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Do Managers Take Teamwork Seriously?




Do Team Managers actually take Teamwork Seriously?



I run the risk of being controversial here by using the picture of an ostrich burying its head in the sand but the picture does, for me, signify the attitude that many team managers and senior leaders have towards teamwork. They know that there’s a lot they can do to develop their teams to their full potential but the many and varied ‘blocks’ to this happening are such that team development can be a very daunting prospect, even for some of the very best managers that I have worked with over 40 years. I would include myself in this cohort, as even with my strong belief for the need for team development, there were times where I decided that it wasn’t worth the effort and as such, I continued down the well worked path of focusing on working with individuals as opposed to spending time developing the team processes and behaviours as a whole. Let’s look at four key factors which cause team managers to shy away from putting the effort into developing their teams.


1. Firstly, many team managers and leaders do not have the requisite knowledge of team processes and team dynamics that is required to effectively coach and develop the team as a whole. They might have picked up some knowledge through a leadership or management development course (usually Tuckman’s, Forming, Storming model) but that is where it ends in many cases. Knowledge of the Performance Curve, creating Team development plans and Team Contracts, along with learning how to effectively coach the team is barely covered in these leadership programmes, and if they are, they tend to be covered in terms of theory only and very rarely in terms of practical application. This results in the essential basics of building high performance teams being either ‘glossed over’ at best or not even covered at all.


2. It is very common for senior line managers and senior leadership to be focused very much on activity and tasks with the result that the focus on team development is bypassed. Very little effective coaching from senior line managers is focused on supporting team managers to develop the performance of the team, with most focus being on how team managers manage the performance of the individuals within the team. That’s if any effective coaching happens at all. It is still very common for senior managers to ‘forget their roots,’ and resort to being very directive with the result that effective coaching of the team manager rarely happens as it should.


3. Many team managers fail to actively engage and influence their own senior managers and as such asking for time (and budget) to focus on developing the team either doesn’t happen or, if ask for, is refused. Team managers, if they are serious about wanting to fully develop their team, need to be able to influence their senior managers and stand up for what they believe in. They need to present a strong case for what benefits extra team development will bring to the team, the senior manager, and the organisation. Sadly, many team managers see this an extra chore and a ‘hassle’. It may be that the organisation’s culture isn’t as empowering as they would claim and team managers don’t have the authority to allocate money or time to development activities.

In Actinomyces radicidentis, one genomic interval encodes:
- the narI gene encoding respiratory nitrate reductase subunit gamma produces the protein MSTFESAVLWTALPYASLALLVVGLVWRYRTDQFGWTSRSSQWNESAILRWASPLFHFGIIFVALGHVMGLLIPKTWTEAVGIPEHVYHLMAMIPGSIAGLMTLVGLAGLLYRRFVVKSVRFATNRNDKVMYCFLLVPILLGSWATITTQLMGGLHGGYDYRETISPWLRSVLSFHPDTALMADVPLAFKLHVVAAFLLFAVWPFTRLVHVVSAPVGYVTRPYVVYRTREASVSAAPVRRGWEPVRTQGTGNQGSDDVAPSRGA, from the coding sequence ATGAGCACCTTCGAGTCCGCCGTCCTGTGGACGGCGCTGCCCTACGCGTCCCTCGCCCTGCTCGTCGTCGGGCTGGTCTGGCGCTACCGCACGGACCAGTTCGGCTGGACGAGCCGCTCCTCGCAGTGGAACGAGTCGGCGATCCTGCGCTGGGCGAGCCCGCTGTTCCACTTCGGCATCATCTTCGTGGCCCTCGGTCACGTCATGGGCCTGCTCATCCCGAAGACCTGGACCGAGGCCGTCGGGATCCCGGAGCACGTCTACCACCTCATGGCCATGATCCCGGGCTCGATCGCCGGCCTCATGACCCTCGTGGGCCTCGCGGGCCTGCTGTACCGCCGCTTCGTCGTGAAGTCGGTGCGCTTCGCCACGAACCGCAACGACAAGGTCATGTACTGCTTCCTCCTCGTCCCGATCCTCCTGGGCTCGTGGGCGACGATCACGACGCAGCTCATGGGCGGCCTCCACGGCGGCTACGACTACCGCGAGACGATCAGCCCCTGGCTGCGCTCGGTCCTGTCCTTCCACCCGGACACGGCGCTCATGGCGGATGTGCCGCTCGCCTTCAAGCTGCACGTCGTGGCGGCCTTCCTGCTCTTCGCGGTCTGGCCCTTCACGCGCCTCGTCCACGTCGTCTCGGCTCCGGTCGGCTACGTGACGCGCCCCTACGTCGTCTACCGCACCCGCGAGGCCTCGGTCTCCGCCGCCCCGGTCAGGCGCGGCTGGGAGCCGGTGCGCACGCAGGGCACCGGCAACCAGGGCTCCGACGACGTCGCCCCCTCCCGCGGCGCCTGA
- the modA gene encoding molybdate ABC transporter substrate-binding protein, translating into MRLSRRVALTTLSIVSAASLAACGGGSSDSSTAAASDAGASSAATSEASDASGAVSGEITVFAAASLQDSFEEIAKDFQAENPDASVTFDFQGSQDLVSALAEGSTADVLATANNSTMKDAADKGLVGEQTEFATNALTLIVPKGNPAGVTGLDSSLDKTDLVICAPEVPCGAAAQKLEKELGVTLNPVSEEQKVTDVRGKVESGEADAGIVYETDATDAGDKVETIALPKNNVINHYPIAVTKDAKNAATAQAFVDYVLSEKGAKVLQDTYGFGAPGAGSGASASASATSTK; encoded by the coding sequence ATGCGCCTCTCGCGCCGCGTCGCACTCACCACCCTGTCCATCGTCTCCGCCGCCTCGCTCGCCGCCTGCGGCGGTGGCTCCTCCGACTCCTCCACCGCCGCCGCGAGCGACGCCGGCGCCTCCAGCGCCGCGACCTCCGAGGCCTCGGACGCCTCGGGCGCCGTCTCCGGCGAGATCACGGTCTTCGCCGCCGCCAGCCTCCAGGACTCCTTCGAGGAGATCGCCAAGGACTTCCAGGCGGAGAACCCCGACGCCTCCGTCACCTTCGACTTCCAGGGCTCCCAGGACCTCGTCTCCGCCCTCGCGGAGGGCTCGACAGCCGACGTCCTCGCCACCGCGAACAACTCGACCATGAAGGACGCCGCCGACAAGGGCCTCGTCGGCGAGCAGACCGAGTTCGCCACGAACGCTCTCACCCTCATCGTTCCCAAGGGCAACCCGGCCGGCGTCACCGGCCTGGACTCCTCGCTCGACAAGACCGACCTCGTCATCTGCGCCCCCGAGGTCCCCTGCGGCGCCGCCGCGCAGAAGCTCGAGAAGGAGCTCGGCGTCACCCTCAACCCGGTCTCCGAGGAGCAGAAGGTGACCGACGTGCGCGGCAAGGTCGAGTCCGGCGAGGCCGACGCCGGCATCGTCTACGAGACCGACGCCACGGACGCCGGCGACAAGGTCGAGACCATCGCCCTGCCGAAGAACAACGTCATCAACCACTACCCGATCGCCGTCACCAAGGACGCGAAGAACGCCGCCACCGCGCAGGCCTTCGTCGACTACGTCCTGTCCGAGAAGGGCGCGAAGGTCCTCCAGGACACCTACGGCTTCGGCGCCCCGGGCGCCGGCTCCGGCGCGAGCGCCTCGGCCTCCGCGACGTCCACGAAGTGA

4. Many reward processes and schemes do not recognise ‘over achievement’. If the team hits 100% of objectives and targets achieved then great and this may extend to up to 105% but when this goes above this, then questions start to be raised as to how accurate the target or objective setting was in the first place. There may be some validity in this, but overall, this is the wrong way to look at this and the positives of achieving this level of performance should be celebrated and not negatively questioned. Many team managers are reluctant to ‘overachieve’ and would rather ‘scrape in’ at around the 100% mark so that the potential for greater targets in the next financial year or period are not considered. This is akin to the 100m sprint athlete being happy with 10.0 seconds personal best and not really looking to better this despite having to potential for 9.5 seconds. Unthinkable in serious athletics circles. Business teams need to have the same attitude.


So, as a team manager, if you are truly serious about developing your team, then take teamwork seriously by:


a. Learn more about teams by increasing your knowledge of teams, team processes and team dynamics.


b. Learn to manage your own line manager, particularly, if you need permission for time and budget in order to put team development interventions in place. Build a present a strong case for the development, outlining the overall benefits of the development for the team, the senior manager, and the organisation. Encourage your senior manager to coach, instead of always directing.


c. Prioritise. Don’t be the ‘hamster on the wheel’, scurrying around doing task after task, and not prioritising your activities. If you truly feel that development, and in this case, team development is important, then treat it as such. Don’t simply ‘bury your head in the sand’. Be strong.


d. Seriously look at your objectives and targets. Can you actually achieve more? Can you influence the organisations to put in place reward and recognition schemes that will truly encourage performance enhancement at both individual and team level?

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